It doesn’t seem that long ago, really, that two influential, iconic network juggernauts dominated the ratings, week after week, year after year: Fox’s American Idol and CBS’s CSI: Crime Scene Investigation.
Both shows spawned imitators and shaped America’s TV culture. Both exhibited a Goliath-like ability to intimidate any would-be rivals. And both, like Goliath, were officially felled this week by their respective networks after years of dwindling ratings.
Oh, we’re not quite done yet. Next fall will see a movie-length farewell for CSI that reunites series stalwarts William Petersen and Marg Helgenberger in a sendoff I’m confident will include one last slow-mo bullet-cam journey through some unfortunate victim’s innards. As for Idol, it’ll get one last season in 2016. Fox has already announced it’ll play its powerful nostalgia card too. I’m sure we can expect to see most of the show’s legit idols to make appearances (Kelly Clarkson, Carrie Underwood, Jennifer Hudson, Chris Daughtry and others).
In their prime, Idol and CSI commanded massive audiences, the likes of which we’re unlikely to ever see again. American Idol’s 2006 finale, for instance, drew a staggering 36.4 million viewers. Compare that to the just 7.7 million who tuned in for this season’s finale earlier this week. Similarly, CSI at its peak drew some 26 million American viewers a week and 63 million worldwide. In contrast, the series’ most-watched episode this season drew just 10.3 million viewers.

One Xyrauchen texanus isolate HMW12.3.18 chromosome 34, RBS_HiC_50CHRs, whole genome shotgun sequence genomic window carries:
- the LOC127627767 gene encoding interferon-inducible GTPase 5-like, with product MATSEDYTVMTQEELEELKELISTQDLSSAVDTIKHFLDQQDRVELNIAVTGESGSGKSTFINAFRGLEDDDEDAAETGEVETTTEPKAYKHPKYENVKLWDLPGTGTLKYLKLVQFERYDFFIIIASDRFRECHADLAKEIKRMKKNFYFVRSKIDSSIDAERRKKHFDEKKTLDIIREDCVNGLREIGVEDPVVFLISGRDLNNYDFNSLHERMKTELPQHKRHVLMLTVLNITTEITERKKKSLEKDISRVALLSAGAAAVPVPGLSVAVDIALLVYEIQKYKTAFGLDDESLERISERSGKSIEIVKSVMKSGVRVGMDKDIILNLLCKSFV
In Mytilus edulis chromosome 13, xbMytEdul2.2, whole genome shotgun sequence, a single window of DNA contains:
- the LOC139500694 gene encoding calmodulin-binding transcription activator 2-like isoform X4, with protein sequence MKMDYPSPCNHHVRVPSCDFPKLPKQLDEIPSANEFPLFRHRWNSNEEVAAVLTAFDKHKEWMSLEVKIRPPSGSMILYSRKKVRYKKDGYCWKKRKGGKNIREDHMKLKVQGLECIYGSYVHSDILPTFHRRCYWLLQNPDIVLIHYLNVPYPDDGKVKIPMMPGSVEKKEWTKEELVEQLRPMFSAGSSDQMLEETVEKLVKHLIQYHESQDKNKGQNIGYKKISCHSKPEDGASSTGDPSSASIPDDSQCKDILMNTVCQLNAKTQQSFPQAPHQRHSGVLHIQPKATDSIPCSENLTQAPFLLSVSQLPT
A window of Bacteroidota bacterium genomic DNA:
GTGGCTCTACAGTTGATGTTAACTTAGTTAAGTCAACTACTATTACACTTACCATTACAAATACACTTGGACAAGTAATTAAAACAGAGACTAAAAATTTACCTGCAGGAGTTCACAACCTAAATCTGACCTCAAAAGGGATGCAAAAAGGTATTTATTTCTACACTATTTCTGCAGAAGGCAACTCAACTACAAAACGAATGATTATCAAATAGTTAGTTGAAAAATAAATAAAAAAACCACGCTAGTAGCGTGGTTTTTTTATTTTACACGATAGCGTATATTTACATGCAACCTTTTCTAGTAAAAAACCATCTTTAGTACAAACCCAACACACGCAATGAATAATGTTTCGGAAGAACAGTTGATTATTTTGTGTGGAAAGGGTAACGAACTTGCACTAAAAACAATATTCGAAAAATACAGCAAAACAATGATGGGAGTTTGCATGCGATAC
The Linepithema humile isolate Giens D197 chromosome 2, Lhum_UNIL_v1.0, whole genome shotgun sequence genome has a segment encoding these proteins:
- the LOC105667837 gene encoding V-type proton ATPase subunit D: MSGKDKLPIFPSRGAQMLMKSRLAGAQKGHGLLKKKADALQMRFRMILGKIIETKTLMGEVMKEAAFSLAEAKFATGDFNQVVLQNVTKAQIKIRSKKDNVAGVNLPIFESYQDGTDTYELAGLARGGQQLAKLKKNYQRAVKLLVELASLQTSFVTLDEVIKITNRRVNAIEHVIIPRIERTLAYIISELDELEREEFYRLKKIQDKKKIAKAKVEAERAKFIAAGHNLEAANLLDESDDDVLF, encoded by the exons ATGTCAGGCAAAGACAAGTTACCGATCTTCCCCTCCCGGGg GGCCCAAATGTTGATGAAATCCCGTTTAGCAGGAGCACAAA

I have to count myself among those who once watched both series regularly but who’s since drifted away. When my wife and I got married in 2004, both shows were “event television” for us. We rarely missed them. I even used to vote pretty regularly for Idol contestants.
Since then, our lives have gotten more complicated with the arrival of three kiddos. Our TV viewing is sporadic at best, and violent crime procedurals like the wave of imitators CSI spawned are definitely a thing of the past for us.
But the drift we’ve personally experienced—and that many others seem to have experienced too—has more to do with just our life changes. Since the advent of these two shows about a decade and a half ago, the number of entertainment options has simply exploded. Amercian Idol and CSI spanned the gap between the last days of network dominance and the arrival of critically heralded scripted cable shows (The Sopranos, Breaking Bad, Mad Men, among many others) and the further fragmentation that’s come with the arrival of new content players such as Netflix and Amazon. Today, critically hailed series like these draw only a fragment of the viewership that ratings Goliaths like American Idol and CSI once did, week in and week out, for years.
I suspect we’ll never see the likes of these series again, shows that were indeed event television that resulted in watercooler conversations in workplaces around the country the next day. They’re monolithic monuments to a dying monoculture, a time when many of us shared the same experience.
I have to admit that makes me just a bit nostalgic for our more culturally cohesive past. That said, I think it’s also important to keep things in perspective: They’re just TV shows. I’m pretty sure my life is no worse for not having watched these series recently. And I’m also sure that sharing time with my family is ultimately a lot more important than sharing the kind of cultural experiences American Idol and CSI once afforded.